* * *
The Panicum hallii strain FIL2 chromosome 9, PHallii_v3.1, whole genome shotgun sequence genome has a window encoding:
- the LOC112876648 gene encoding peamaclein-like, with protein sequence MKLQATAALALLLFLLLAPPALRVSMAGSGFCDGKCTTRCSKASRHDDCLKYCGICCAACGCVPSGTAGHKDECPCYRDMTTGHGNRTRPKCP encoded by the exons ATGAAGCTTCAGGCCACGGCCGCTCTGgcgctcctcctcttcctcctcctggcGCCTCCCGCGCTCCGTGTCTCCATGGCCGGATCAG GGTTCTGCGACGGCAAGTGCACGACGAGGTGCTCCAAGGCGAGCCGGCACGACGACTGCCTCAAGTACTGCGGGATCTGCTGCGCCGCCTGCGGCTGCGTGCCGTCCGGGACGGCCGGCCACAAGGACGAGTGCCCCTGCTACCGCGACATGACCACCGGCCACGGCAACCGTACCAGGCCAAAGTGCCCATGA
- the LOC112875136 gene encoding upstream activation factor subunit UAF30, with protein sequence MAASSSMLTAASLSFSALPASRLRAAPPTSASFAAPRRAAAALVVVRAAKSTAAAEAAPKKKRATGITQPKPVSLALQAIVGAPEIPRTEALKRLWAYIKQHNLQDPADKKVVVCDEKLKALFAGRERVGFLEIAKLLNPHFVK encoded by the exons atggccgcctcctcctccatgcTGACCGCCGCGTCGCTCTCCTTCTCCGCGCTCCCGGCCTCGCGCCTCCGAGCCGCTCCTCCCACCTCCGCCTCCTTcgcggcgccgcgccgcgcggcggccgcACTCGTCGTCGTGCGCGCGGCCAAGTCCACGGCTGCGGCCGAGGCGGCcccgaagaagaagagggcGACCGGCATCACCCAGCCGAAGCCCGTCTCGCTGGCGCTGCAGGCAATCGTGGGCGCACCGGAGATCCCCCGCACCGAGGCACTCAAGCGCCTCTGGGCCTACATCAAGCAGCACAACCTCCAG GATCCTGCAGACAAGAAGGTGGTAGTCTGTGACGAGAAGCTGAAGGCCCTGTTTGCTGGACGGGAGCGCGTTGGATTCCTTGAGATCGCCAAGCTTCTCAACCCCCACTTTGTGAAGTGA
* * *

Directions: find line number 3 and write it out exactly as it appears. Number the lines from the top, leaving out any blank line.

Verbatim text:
- the LOC112875136 gene encoding upstream activation factor subunit UAF30, with protein sequence MAASSSMLTAASLSFSALPASRLRAAPPTSASFAAPRRAAAALVVVRAAKSTAAAEAAPKKKRATGITQPKPVSLALQAIVGAPEIPRTEALKRLWAYIKQHNLQDPADKKVVVCDEKLKALFAGRERVGFLEIAKLLNPHFVK encoded by the exons atggccgcctcctcctccatgcTGACCGCCGCGTCGCTCTCCTTCTCCGCGCTCCCGGCCTCGCGCCTCCGAGCCGCTCCTCCCACCTCCGCCTCCTTcgcggcgccgcgccgcgcggcggccgcACTCGTCGTCGTGCGCGCGGCCAAGTCCACGGCTGCGGCCGAGGCGGCcccgaagaagaagagggcGACCGGCATCACCCAGCCGAAGCCCGTCTCGCTGGCGCTGCAGGCAATCGTGGGCGCACCGGAGATCCCCCGCACCGAGGCACTCAAGCGCCTCTGGGCCTACATCAAGCAGCACAACCTCCAG GATCCTGCAGACAAGAAGGTGGTAGTCTGTGACGAGAAGCTGAAGGCCCTGTTTGCTGGACGGGAGCGCGTTGGATTCCTTGAGATCGCCAAGCTTCTCAACCCCCACTTTGTGAAGTGA